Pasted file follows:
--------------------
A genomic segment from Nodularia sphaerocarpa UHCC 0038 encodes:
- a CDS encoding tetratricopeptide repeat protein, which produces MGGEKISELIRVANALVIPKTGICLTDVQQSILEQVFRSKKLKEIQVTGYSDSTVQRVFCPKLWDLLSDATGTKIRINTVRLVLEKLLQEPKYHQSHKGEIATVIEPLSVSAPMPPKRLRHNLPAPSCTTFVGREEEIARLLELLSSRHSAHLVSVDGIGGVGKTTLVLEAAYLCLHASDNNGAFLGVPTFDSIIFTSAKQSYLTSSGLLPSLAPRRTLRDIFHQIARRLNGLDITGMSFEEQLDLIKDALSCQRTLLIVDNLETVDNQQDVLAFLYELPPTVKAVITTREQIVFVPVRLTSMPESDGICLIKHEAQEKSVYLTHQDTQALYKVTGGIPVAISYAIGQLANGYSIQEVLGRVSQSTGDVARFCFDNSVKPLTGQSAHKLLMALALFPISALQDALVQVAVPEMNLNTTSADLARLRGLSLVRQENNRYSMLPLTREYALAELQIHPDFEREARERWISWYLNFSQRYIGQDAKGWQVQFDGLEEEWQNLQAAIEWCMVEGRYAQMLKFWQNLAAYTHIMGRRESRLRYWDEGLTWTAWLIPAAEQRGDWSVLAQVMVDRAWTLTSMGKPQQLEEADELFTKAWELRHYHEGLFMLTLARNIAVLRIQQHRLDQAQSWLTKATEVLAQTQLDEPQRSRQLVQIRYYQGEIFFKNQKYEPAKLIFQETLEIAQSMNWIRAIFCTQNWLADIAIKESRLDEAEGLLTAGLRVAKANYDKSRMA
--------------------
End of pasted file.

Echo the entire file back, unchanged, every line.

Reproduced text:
A genomic segment from Nodularia sphaerocarpa UHCC 0038 encodes:
- a CDS encoding tetratricopeptide repeat protein, which produces MGGEKISELIRVANALVIPKTGICLTDVQQSILEQVFRSKKLKEIQVTGYSDSTVQRVFCPKLWDLLSDATGTKIRINTVRLVLEKLLQEPKYHQSHKGEIATVIEPLSVSAPMPPKRLRHNLPAPSCTTFVGREEEIARLLELLSSRHSAHLVSVDGIGGVGKTTLVLEAAYLCLHASDNNGAFLGVPTFDSIIFTSAKQSYLTSSGLLPSLAPRRTLRDIFHQIARRLNGLDITGMSFEEQLDLIKDALSCQRTLLIVDNLETVDNQQDVLAFLYELPPTVKAVITTREQIVFVPVRLTSMPESDGICLIKHEAQEKSVYLTHQDTQALYKVTGGIPVAISYAIGQLANGYSIQEVLGRVSQSTGDVARFCFDNSVKPLTGQSAHKLLMALALFPISALQDALVQVAVPEMNLNTTSADLARLRGLSLVRQENNRYSMLPLTREYALAELQIHPDFEREARERWISWYLNFSQRYIGQDAKGWQVQFDGLEEEWQNLQAAIEWCMVEGRYAQMLKFWQNLAAYTHIMGRRESRLRYWDEGLTWTAWLIPAAEQRGDWSVLAQVMVDRAWTLTSMGKPQQLEEADELFTKAWELRHYHEGLFMLTLARNIAVLRIQQHRLDQAQSWLTKATEVLAQTQLDEPQRSRQLVQIRYYQGEIFFKNQKYEPAKLIFQETLEIAQSMNWIRAIFCTQNWLADIAIKESRLDEAEGLLTAGLRVAKANYDKSRMA